Eilean nan Caorach, Sheep Island with an industrial history, lime kilns and a perfect hideaway.
Sheep Island Eilean nan Caorach Appin
Eilean nan Caorach Appin is the classic type of little Scottish island I have sailed past on numerous occasions having never stopped and not appreciating the history and story that it has to tell. Situated at the north end of Lismore and no more than 1 mile away from the mainland across the Lyn of Lorn. This little Scottish islands stands at a mere 30 m high at its summit.
In July 2017 Willie Gibson and I set foot on the island from the western side landing on steep rock face with heather and bracken growing further up the steep slopes. With the dinghy secured we made a straight line for the summit. The route, through heavy bracken and heather soon gave way to smooth grazed grasslands that were a joy to run on. It was no more than five minutes later when we topped out and enjoyed the uninterrupted views up Loch Linnhe, south to Mull and laid out before us the spine of Lismore. The grazing sheep totally ignored us and seagulls squawked noisily, the latter certainly not caring for our presence on their island.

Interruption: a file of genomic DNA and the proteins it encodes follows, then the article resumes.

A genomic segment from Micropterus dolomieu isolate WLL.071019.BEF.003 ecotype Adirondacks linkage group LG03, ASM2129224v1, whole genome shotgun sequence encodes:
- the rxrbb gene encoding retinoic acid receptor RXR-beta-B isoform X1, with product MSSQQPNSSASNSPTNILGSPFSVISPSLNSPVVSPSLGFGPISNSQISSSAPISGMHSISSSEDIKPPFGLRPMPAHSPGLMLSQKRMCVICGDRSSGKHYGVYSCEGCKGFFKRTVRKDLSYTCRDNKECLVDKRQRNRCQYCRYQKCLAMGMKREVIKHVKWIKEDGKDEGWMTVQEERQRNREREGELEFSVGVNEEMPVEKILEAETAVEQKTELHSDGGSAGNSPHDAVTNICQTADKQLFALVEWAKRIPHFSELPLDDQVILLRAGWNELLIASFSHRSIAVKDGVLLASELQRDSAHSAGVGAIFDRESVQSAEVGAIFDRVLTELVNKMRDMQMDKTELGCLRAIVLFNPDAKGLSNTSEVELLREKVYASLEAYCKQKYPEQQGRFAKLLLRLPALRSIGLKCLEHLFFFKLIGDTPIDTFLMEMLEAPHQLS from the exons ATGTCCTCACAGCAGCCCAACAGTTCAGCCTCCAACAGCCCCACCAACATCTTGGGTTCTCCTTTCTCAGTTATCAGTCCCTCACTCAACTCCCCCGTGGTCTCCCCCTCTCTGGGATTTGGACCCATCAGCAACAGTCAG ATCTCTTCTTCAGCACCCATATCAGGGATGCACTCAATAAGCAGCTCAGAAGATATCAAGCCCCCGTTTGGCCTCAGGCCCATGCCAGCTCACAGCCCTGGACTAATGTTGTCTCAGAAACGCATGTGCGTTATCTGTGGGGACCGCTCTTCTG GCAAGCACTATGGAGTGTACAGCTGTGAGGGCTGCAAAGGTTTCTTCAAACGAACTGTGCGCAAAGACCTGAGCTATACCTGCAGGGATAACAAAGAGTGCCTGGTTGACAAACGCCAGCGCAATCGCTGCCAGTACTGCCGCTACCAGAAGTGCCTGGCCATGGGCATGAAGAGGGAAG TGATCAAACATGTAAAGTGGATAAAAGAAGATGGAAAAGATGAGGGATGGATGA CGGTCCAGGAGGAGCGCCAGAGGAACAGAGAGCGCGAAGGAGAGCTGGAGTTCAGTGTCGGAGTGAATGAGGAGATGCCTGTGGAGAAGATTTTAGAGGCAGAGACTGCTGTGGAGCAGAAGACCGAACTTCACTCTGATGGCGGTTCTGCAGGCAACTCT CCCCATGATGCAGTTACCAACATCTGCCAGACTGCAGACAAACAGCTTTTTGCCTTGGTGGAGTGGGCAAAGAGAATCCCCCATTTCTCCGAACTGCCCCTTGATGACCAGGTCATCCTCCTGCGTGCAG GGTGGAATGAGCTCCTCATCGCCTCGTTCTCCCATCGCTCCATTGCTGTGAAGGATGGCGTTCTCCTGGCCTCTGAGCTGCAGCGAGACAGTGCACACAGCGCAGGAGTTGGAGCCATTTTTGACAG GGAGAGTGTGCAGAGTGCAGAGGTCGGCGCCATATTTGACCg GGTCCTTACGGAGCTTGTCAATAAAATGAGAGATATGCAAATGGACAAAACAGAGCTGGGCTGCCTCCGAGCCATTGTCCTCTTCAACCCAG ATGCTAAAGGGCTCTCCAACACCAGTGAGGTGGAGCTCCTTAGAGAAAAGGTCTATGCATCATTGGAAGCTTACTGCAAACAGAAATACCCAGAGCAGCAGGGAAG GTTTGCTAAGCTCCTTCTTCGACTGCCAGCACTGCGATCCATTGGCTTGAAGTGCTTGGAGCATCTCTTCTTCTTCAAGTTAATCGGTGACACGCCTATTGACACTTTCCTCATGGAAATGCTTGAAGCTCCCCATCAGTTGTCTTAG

There is no mistaking the history of this island. Eilean na Caorach is ‘Sheep Island’ so immediately declares its hand as having been a grazing ground for farmers from either across on the mainland or from the neighbouring island of Lismore. However, the island took on an industrial phase when the value and method of extraction of the its rich lime deposits could be fully realised.
For over 100 years from 1800 limestone, or the processed material Qucklime, was extracted from this little island. This island like many in the area is rich with limestone. The process involved digging it out by hand from the hills and dropping the rock into the lit kilns where it would roast and toast, ending up as quicklime that was in turn used for farming and building purposes. The kilns were fired by coal brought from the mainland with the boats returning laden with quicklime.
The assortment of stores, outhouses and buildings tell a story of development and ‘add ons’ over the years. That development continues to this day as the workers’ old stone cottage has been recently refurbished and is now let out as a self catering unit. If you wish to rent a cottage on an island and be on your own and be the only resident, this is the place for you. We did feel slightly guilty as we climbed up the hill and saw below the would-be deserted island tenants making a quick retreat back to the cottage. Undeterred we climbed on and enjoyed the views in the knowledge that we would be gone from their island idyll in a few minutes and off to our next island of the day.
Summit done we came back down to the eastern beach and had a good explore of the kilns and remnants of what must have been a low harbour wall. The harbour could have taken flat bottomed boats that would have dried out at low tide and from there been loaded with their valuable export to the mainland.
Willie and I retraced our footsteps back over the steep drop down to the dinghy and paddled our way back out the Richard on Nordic Fulmar. Another remote Scottish island visited, summited and appreciated.